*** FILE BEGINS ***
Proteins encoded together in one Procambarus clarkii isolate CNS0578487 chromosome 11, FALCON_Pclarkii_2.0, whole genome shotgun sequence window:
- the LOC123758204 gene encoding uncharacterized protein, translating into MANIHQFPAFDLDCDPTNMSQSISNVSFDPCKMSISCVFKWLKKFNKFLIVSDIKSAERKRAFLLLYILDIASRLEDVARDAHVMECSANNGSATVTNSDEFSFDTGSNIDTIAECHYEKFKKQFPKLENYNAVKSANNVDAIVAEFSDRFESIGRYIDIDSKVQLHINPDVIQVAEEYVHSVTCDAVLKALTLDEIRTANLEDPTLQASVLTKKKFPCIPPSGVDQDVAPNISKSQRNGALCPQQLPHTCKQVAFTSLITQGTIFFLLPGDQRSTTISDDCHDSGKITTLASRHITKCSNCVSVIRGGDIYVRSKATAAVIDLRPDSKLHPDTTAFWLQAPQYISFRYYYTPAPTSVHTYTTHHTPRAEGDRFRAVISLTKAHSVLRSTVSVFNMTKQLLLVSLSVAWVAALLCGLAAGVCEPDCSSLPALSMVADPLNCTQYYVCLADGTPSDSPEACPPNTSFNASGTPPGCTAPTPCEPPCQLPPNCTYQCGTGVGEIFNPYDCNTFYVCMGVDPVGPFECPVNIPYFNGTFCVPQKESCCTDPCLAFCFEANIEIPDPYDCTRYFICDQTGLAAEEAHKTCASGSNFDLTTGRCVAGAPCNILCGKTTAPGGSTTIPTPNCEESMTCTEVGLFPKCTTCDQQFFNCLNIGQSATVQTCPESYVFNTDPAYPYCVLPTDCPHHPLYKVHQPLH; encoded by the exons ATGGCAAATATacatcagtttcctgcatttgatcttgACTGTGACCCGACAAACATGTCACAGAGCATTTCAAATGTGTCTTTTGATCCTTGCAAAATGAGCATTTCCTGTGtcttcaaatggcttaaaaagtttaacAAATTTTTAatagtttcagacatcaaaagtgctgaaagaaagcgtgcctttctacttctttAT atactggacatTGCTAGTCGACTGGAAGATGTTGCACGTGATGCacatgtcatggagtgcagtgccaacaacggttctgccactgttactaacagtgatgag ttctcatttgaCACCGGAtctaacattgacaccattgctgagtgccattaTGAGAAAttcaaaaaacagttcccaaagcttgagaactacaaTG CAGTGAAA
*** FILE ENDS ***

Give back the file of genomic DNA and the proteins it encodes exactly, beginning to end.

Proteins encoded together in one Procambarus clarkii isolate CNS0578487 chromosome 11, FALCON_Pclarkii_2.0, whole genome shotgun sequence window:
- the LOC123758204 gene encoding uncharacterized protein, translating into MANIHQFPAFDLDCDPTNMSQSISNVSFDPCKMSISCVFKWLKKFNKFLIVSDIKSAERKRAFLLLYILDIASRLEDVARDAHVMECSANNGSATVTNSDEFSFDTGSNIDTIAECHYEKFKKQFPKLENYNAVKSANNVDAIVAEFSDRFESIGRYIDIDSKVQLHINPDVIQVAEEYVHSVTCDAVLKALTLDEIRTANLEDPTLQASVLTKKKFPCIPPSGVDQDVAPNISKSQRNGALCPQQLPHTCKQVAFTSLITQGTIFFLLPGDQRSTTISDDCHDSGKITTLASRHITKCSNCVSVIRGGDIYVRSKATAAVIDLRPDSKLHPDTTAFWLQAPQYISFRYYYTPAPTSVHTYTTHHTPRAEGDRFRAVISLTKAHSVLRSTVSVFNMTKQLLLVSLSVAWVAALLCGLAAGVCEPDCSSLPALSMVADPLNCTQYYVCLADGTPSDSPEACPPNTSFNASGTPPGCTAPTPCEPPCQLPPNCTYQCGTGVGEIFNPYDCNTFYVCMGVDPVGPFECPVNIPYFNGTFCVPQKESCCTDPCLAFCFEANIEIPDPYDCTRYFICDQTGLAAEEAHKTCASGSNFDLTTGRCVAGAPCNILCGKTTAPGGSTTIPTPNCEESMTCTEVGLFPKCTTCDQQFFNCLNIGQSATVQTCPESYVFNTDPAYPYCVLPTDCPHHPLYKVHQPLH; encoded by the exons ATGGCAAATATacatcagtttcctgcatttgatcttgACTGTGACCCGACAAACATGTCACAGAGCATTTCAAATGTGTCTTTTGATCCTTGCAAAATGAGCATTTCCTGTGtcttcaaatggcttaaaaagtttaacAAATTTTTAatagtttcagacatcaaaagtgctgaaagaaagcgtgcctttctacttctttAT atactggacatTGCTAGTCGACTGGAAGATGTTGCACGTGATGCacatgtcatggagtgcagtgccaacaacggttctgccactgttactaacagtgatgag ttctcatttgaCACCGGAtctaacattgacaccattgctgagtgccattaTGAGAAAttcaaaaaacagttcccaaagcttgagaactacaaTG CAGTGAAA